(ii) Where an e-commerce entity offers imported goods for sale, it shall mention the name and details of any importer from whom it has purchased such goods or services, or who may be a seller on its platform. This information will make it easy to track down entities who are dealing in spurious goods.

(iii) e-commerce entities to appoint a nodal person of contact or an alternate senior designated functionary who is resident in India, to ensure compliance with the provisions of the Act or the Rules made thereunder.

(iv) grievance officer must acknowledge receipt of any consumer complaint within forty-eight hours and redress the complaint within one month from the date of the complaint. A marketplace e-commerce entity which seeks to avail the exemption from liability under sub-section (1) of section 79 of the Information Technology Act, 2000 (i.e. Safe Harbour) will have to comply with sub-sections (2) and (3) of that section, including the provisions of the Information Technology (Intermediary Guidelines) Rules, 2011.

(v) Every marketplace e-commerce entity shall take reasonable efforts to maintain a record of relevant information allowing for the identification of all sellers who have repeatedly offered goods or services that have previously been removed or access to which has previously been disabled under the Copyright Act, 1957 (14 of 1957), the Trade Marks Act, 1999 (47 of 1999) or the Information Technology Act, 2000 (21 of 2000).

(vi) No seller offering goods or services through a marketplace e-commerce entity shall refuse to take back goods, or withdraw or discontinue services purchased or agreed to be purchased, or refuse to refund consideration, if paid, if such goods or services are defective, deficient or spurious.

5) Central Consumer Protection Authority (CCPA) – For the first time, the central government established CCPA e.f. July 29, 2020.[2] . It will be governed by the Consumer Protection (Central Consumer Protection Council) Rules, 2020.

(i) CCPA’s objective is to promote, protect, and enforce the rights of consumers.  It will regulate matters related to violation of consumer rights, unfair trade practices, and misleading advertisements.

(ii) It will be headquartered in the National Capital Region of Delhi and it will regional offices in other parts of the country as the Central Government may decide. It will have a Chief Commissioner as head, and only two other commissioners as members — one of whom will deal with matters relating to goods while the other will look into cases relating to services.

(iii) CCPA will have an Investigation Wing that will be headed by a Director General. CCPA can inquire or cause an inquiry or investigation to be made into violations, either suo motu or on a complaint received or on a direction from Central Government.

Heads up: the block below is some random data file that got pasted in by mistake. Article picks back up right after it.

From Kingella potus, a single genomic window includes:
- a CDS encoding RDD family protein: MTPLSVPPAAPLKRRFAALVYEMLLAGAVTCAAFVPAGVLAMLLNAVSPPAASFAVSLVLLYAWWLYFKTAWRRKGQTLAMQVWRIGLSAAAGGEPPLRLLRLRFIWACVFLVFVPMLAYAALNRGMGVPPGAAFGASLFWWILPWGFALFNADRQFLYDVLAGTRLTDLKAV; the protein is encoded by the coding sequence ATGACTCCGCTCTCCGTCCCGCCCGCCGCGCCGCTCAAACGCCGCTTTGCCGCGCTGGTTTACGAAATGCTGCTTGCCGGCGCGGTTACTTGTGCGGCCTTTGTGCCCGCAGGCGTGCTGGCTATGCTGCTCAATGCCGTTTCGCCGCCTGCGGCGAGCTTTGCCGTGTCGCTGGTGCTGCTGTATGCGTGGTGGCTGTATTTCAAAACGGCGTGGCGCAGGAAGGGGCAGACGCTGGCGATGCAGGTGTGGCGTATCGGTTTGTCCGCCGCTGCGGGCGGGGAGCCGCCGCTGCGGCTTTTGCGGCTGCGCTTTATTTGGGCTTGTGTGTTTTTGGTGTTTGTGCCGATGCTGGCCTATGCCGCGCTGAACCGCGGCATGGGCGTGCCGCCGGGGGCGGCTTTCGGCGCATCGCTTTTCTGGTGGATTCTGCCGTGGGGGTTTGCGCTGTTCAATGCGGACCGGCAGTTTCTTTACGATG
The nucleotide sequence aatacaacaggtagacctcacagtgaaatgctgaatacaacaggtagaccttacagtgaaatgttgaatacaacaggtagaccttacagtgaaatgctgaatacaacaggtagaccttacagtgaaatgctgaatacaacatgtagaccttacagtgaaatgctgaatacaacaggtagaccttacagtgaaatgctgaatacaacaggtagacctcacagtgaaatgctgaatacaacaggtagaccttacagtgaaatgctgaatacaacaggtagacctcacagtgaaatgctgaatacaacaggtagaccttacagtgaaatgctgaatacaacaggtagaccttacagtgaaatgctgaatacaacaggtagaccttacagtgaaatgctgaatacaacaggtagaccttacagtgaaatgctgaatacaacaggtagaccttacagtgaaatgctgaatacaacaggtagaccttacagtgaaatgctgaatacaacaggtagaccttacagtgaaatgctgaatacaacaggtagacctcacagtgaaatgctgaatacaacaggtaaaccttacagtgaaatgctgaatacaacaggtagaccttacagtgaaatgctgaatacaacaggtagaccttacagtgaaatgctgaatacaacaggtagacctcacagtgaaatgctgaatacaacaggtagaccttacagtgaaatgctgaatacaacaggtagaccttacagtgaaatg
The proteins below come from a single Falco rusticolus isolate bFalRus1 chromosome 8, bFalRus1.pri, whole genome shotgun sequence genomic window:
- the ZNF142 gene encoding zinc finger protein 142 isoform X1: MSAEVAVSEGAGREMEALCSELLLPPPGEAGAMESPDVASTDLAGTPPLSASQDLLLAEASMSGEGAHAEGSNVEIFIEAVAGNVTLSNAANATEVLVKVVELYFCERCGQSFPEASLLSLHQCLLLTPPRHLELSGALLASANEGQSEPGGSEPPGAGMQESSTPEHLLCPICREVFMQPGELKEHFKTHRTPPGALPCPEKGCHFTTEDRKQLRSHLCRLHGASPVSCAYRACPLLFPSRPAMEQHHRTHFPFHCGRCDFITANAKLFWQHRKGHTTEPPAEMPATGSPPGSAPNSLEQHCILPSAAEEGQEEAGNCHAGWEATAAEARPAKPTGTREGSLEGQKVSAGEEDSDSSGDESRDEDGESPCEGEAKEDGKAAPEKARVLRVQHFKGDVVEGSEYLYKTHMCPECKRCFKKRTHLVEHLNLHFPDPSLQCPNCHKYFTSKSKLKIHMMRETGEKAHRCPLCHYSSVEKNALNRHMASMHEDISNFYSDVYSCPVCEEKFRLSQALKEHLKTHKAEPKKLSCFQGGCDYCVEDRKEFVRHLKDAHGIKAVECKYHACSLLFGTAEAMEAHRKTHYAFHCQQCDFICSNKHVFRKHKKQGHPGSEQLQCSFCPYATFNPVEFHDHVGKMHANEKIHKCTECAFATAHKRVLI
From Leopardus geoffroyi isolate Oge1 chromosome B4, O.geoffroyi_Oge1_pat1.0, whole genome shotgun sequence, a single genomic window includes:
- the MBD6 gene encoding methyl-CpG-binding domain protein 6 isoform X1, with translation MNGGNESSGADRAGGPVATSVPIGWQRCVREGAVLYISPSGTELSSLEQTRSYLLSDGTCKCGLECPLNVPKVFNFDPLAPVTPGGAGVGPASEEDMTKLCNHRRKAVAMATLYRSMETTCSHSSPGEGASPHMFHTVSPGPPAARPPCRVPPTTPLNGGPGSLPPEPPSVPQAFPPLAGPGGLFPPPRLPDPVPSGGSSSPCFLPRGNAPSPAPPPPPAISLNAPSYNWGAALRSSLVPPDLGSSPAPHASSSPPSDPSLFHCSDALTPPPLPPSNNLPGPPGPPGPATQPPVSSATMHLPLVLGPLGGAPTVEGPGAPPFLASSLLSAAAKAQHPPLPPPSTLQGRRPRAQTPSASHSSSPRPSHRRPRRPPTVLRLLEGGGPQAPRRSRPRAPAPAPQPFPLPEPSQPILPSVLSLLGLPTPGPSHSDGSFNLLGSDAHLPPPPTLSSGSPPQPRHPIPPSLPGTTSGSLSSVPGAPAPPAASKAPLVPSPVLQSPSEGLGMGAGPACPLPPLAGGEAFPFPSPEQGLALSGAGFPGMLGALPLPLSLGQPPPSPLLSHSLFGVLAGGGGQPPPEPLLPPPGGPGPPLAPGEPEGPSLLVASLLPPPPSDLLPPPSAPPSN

(iv) For the purpose of the conducting an investigation, the Director-General or any other officer authorised by him, shall have the power to enter any premises to search and seize document, record, article or such evidence. If CCPA is satisfied on the basis of investigation of the violation of consumer rights, it may pass any such orders as may be necessary, including recalling of goods, reimbursement of the prices to the purchaser.

(v) It is interesting to note that the CCPA will have the power to impose penalty on a manufacturer or an endorser of up to Rs 10 lakh and imprisonment for up to two years for a false or misleading advertisement.  In case of a subsequent offense, the fine may extend to Rs 50 lakh and imprisonment of up to five years.

6) Punishment for manufacturing for sale or for storing or selling or distributing or importing spurious goods. Whoever, by himself or by any other person on his behalf, manufactures for sale or stores or sells or distributes or imports any spurious goods shall be punished, if such act –

(i) causing injury not amounting to grievous hurt to the consumer, with imprisonment for a term which may extend to one year and with fine which may extend to three lakh rupees.

(ii) causing injury resulting in grievous hurt to the consumer, with imprisonment for a term which may extend to seven years and with fine which may extend to five lakh rupees.

(iii) results in the death of a consumer, with imprisonment for a term which shall not be less than seven years but may extend to imprisonment for life and with fine which shall not be less than ten lakh rupees.

(iv) The offences under (ii) and (iii.) above shall be cognizable and non-bailable.

(v) the court may, in case of first conviction, suspend any licence issued to the person referred to in the complaint for a period up to two years, and in case of second or subsequent conviction, cancel the licence.


The enforcement of the Act and Rules will certainly help consumers to make informed purchases. Due to seller information transparency, not only will counterfeiters be deterred from selling spurious goods on-line, their whereabouts can be tracked easily. Any habitual infringers can be blocked, and it would provide reliable shopping experience for the customers while safeguarding trade and brand owners against counterfeiting. Lastly, once the CCPA is fully operational, the fear of legal and punitive consequences will further deter the counterfeiters.


Author: Priya Rao, Partner, K&S Partners | Intellectual Property Attorneys, India